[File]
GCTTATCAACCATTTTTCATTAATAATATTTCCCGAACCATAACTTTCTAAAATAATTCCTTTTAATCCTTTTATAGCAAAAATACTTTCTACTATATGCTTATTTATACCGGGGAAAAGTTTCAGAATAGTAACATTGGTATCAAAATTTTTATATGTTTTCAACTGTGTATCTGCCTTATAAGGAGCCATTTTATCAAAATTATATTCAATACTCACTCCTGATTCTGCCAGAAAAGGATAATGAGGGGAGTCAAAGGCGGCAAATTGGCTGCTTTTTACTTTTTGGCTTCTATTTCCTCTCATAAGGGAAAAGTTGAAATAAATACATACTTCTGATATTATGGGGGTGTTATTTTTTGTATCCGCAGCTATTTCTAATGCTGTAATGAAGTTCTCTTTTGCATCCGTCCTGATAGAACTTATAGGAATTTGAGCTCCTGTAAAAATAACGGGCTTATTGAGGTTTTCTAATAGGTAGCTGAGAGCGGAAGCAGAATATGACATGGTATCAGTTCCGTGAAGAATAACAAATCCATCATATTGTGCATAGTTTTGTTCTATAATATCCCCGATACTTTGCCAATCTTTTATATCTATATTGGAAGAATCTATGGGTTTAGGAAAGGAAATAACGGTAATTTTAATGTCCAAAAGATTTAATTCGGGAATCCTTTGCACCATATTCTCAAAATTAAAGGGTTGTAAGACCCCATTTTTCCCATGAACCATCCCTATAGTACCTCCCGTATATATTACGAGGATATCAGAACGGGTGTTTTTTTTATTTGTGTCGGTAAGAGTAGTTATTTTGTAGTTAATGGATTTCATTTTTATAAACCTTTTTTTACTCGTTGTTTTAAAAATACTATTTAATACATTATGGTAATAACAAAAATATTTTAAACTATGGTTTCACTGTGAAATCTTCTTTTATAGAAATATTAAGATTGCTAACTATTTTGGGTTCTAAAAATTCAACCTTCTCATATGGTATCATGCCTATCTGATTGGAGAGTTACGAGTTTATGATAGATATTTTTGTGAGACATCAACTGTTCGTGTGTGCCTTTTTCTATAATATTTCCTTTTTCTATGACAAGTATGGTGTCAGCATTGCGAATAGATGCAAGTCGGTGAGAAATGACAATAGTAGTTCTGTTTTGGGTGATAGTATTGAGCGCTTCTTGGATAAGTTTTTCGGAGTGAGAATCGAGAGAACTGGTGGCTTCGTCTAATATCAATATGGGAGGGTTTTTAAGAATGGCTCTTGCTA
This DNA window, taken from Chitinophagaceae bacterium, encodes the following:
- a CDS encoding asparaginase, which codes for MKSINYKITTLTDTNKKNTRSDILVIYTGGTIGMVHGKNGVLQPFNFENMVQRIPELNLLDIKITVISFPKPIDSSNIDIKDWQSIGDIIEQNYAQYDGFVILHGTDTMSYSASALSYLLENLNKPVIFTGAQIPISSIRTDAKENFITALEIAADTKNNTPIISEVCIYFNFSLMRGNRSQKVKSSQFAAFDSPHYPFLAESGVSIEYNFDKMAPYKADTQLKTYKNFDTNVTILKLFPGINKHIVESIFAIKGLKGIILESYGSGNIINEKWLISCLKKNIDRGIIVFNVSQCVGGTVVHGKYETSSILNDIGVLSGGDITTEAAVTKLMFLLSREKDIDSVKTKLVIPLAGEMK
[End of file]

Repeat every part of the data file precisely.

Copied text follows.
GCTTATCAACCATTTTTCATTAATAATATTTCCCGAACCATAACTTTCTAAAATAATTCCTTTTAATCCTTTTATAGCAAAAATACTTTCTACTATATGCTTATTTATACCGGGGAAAAGTTTCAGAATAGTAACATTGGTATCAAAATTTTTATATGTTTTCAACTGTGTATCTGCCTTATAAGGAGCCATTTTATCAAAATTATATTCAATACTCACTCCTGATTCTGCCAGAAAAGGATAATGAGGGGAGTCAAAGGCGGCAAATTGGCTGCTTTTTACTTTTTGGCTTCTATTTCCTCTCATAAGGGAAAAGTTGAAATAAATACATACTTCTGATATTATGGGGGTGTTATTTTTTGTATCCGCAGCTATTTCTAATGCTGTAATGAAGTTCTCTTTTGCATCCGTCCTGATAGAACTTATAGGAATTTGAGCTCCTGTAAAAATAACGGGCTTATTGAGGTTTTCTAATAGGTAGCTGAGAGCGGAAGCAGAATATGACATGGTATCAGTTCCGTGAAGAATAACAAATCCATCATATTGTGCATAGTTTTGTTCTATAATATCCCCGATACTTTGCCAATCTTTTATATCTATATTGGAAGAATCTATGGGTTTAGGAAAGGAAATAACGGTAATTTTAATGTCCAAAAGATTTAATTCGGGAATCCTTTGCACCATATTCTCAAAATTAAAGGGTTGTAAGACCCCATTTTTCCCATGAACCATCCCTATAGTACCTCCCGTATATATTACGAGGATATCAGAACGGGTGTTTTTTTTATTTGTGTCGGTAAGAGTAGTTATTTTGTAGTTAATGGATTTCATTTTTATAAACCTTTTTTTACTCGTTGTTTTAAAAATACTATTTAATACATTATGGTAATAACAAAAATATTTTAAACTATGGTTTCACTGTGAAATCTTCTTTTATAGAAATATTAAGATTGCTAACTATTTTGGGTTCTAAAAATTCAACCTTCTCATATGGTATCATGCCTATCTGATTGGAGAGTTACGAGTTTATGATAGATATTTTTGTGAGACATCAACTGTTCGTGTGTGCCTTTTTCTATAATATTTCCTTTTTCTATGACAAGTATGGTGTCAGCATTGCGAATAGATGCAAGTCGGTGAGAAATGACAATAGTAGTTCTGTTTTGGGTGATAGTATTGAGCGCTTCTTGGATAAGTTTTTCGGAGTGAGAATCGAGAGAACTGGTGGCTTCGTCTAATATCAATATGGGAGGGTTTTTAAGAATGGCTCTTGCTA
This DNA window, taken from Chitinophagaceae bacterium, encodes the following:
- a CDS encoding asparaginase, which codes for MKSINYKITTLTDTNKKNTRSDILVIYTGGTIGMVHGKNGVLQPFNFENMVQRIPELNLLDIKITVISFPKPIDSSNIDIKDWQSIGDIIEQNYAQYDGFVILHGTDTMSYSASALSYLLENLNKPVIFTGAQIPISSIRTDAKENFITALEIAADTKNNTPIISEVCIYFNFSLMRGNRSQKVKSSQFAAFDSPHYPFLAESGVSIEYNFDKMAPYKADTQLKTYKNFDTNVTILKLFPGINKHIVESIFAIKGLKGIILESYGSGNIINEKWLISCLKKNIDRGIIVFNVSQCVGGTVVHGKYETSSILNDIGVLSGGDITTEAAVTKLMFLLSREKDIDSVKTKLVIPLAGEMK